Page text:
On December 31, U.S President Donald Trump signed into law the Asia Reassurance Initiative Act (ARIA), which promises to bring back fresh focus to American priorities in the Indo-Pacific. The main objective of the ARIA is to develop, “a long-term strategic vision and a comprehensive, multifaceted, and principled policy for the Indo-Pacific region with a view to secure the vital national security interests of the United States and its allies; to promote American prosperity and economic interests by advancing economic growth and development of a rule-based Indo-Pacific economic community; advance American influence by reflecting the values of the American people and universal human rights; and support the rule of law and international norms”. Importantly, ARIA provides specific guidelines and directions to the US Administration with allocations of funds for pursuing its interests in the region and thus needs to be deliberated upon.
Genesis of ARIA: Decoding the Act
The most prominent highlight of ARIA is its “China centricity” as it manifests a change in US perception of China from being a competitor to now an adversary.
US seems to be feeling the “China Heat” and this perception gets reinforced with the Act elucidating that, “core tenets of the United States-backed international system are being challenged”, due to “China’s illegal construction and militarization of artificial features in the South China Sea and coercive economic practices”. The uneasiness of US further gets substantiated by the fact that, in-spite of a highly polarised political environment in the US, this Act was passed by consensus in the Senate, and also by a very large majority in the House of Representatives. This Act in a way, also attributes to the formal acceptance by US that, China is not only a threat to its security interests but is also an economic and ideological rival.
If viewed from US perspective, China has prompted ARIA by challenging the unipolarity and hegemony of the US, which it enjoyed since the Soviet disintegration. China appears to be on the path of confrontation with US and seems to have hit the US where it “hurts the most”; firstly, by asserting in South and East China Seas and by expanding its envelope to encompass Asia and the Indo-Pacific region; secondly, in its emerging tariff war with US, by equally retaliating to the US imposition of over $250 billion in tariffs on Chinese goods; and thirdly, the last year’s 19th Communist Party Congress meeting declaration, which envisaged China occupying the “centre stage”.
Concomitantly, China’s growing bonhomie with Russia on global issues like Syria, Iran, North Korea and consolidation of its influence in the Belt and Road Initiative areas is indicative of its upping the ante vis-à-vis the US.
Pragmatically speaking, these events have unmistakably jolted and challenged the US and its “National Ego”. Thus, the underlying intent of US, through ARIA, is to ensure that the United States does not secede strategic space to China. This Act is also indicative of a new phase in US pivot towards Asia, in countering the challenges emanating from China.
China too has visualised the “impending friction” this Act is likely to adduce. This can be gauged by the statement given by Chinese Foreign Ministry spokesperson Lu Kang, on this Act. He said “The act seriously violates the one-China policy and the principle of the three joint communiques, and it interferes in China’s internal affairs. China expresses strong opposition to the U.S and has made solemn representations to the country”. He further added, “We urge the U.S not to implement relevant parts of the act and properly handle the Taiwan issue, so as to avoid hurting bilateral ties and the peace and stability across the Taiwan Straits”. Chinese President Xi Jinping also stressed on the Taiwan issue at a gathering in Beijing to commemorate the 40th anniversary of issuing Messages to Compatriots in Taiwan, calling it as China’s internal affairs.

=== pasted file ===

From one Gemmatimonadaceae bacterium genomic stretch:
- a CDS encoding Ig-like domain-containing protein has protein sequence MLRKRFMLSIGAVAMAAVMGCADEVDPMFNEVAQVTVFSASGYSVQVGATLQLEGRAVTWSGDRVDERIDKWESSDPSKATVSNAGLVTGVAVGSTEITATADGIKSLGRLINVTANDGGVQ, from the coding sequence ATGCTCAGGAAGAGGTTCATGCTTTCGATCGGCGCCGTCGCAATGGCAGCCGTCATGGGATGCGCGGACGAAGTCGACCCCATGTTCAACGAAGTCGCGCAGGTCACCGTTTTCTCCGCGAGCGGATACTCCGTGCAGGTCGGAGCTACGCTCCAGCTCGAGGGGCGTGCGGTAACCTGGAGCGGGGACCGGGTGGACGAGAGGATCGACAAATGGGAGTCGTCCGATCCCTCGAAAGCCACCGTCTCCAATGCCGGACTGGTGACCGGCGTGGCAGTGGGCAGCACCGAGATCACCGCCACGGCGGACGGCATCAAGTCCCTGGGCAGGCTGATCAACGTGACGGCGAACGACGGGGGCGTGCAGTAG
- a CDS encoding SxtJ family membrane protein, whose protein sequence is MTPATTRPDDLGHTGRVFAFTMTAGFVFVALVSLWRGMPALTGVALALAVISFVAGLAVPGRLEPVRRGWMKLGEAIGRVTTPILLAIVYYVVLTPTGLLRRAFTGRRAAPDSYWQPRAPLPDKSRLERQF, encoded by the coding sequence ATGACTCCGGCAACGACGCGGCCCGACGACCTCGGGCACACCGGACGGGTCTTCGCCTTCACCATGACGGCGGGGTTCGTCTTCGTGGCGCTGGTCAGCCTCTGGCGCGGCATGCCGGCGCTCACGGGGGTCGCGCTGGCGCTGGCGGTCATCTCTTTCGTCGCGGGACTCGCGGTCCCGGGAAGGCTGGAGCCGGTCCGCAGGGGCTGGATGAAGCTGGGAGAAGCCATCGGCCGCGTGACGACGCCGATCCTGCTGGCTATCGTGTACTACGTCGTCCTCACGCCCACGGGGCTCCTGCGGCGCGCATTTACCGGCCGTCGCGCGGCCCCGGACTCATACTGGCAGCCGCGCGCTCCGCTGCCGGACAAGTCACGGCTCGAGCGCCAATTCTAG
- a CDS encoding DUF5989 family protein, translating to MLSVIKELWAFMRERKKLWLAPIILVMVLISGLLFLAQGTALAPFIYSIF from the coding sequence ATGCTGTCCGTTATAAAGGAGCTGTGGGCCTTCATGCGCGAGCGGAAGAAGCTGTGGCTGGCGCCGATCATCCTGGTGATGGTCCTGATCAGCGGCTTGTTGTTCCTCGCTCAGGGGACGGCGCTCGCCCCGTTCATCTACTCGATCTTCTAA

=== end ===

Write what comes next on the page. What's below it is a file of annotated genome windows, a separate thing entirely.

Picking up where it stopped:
ARIA being China centric, inadvertently impacts the Indo-Pacific countries having land & maritime boundaries with China. These countries have been put in a precarious situation as many of them, have Beijing as their largest neighbour and also the largest trading and development partner, besides having closer ties with the US.
As this Act embraces the concept of Indo-Pacific in place of the erstwhile Asia-Pacific concept, it straightforwardly signifies that India stands as an integral part of the geostrategic space that the US perceives as the main theatre of contestation with China. Axiomatically, it brings forth the potential clash of national interests between the two “Asian Giants”, India & China. ARIA can also be viewed by some as a “Win- Win” ploy by the US in pitching the two rising powers against each other.
Nevertheless, the World now awaits to see, as to how ARIA would make a difference in the Indo-Pacific region and whether this Act would reassure US allies in the region? The race for hegemony between US & China in the geopolitics of Indo-pacific would also be closely monitored. Interestingly, since this Act has explicitly showcased US intent of furthering its relations with India, how China would now respond and usher its relations with India would be crucial and critical with serious ramifications for the region.
What it Means for India: An Opportunity or A Challenge?
At the outset, ARIA reaffirms strategic partnership of US with India, providing ample opportunities for India with fundamental diplomatic challenges.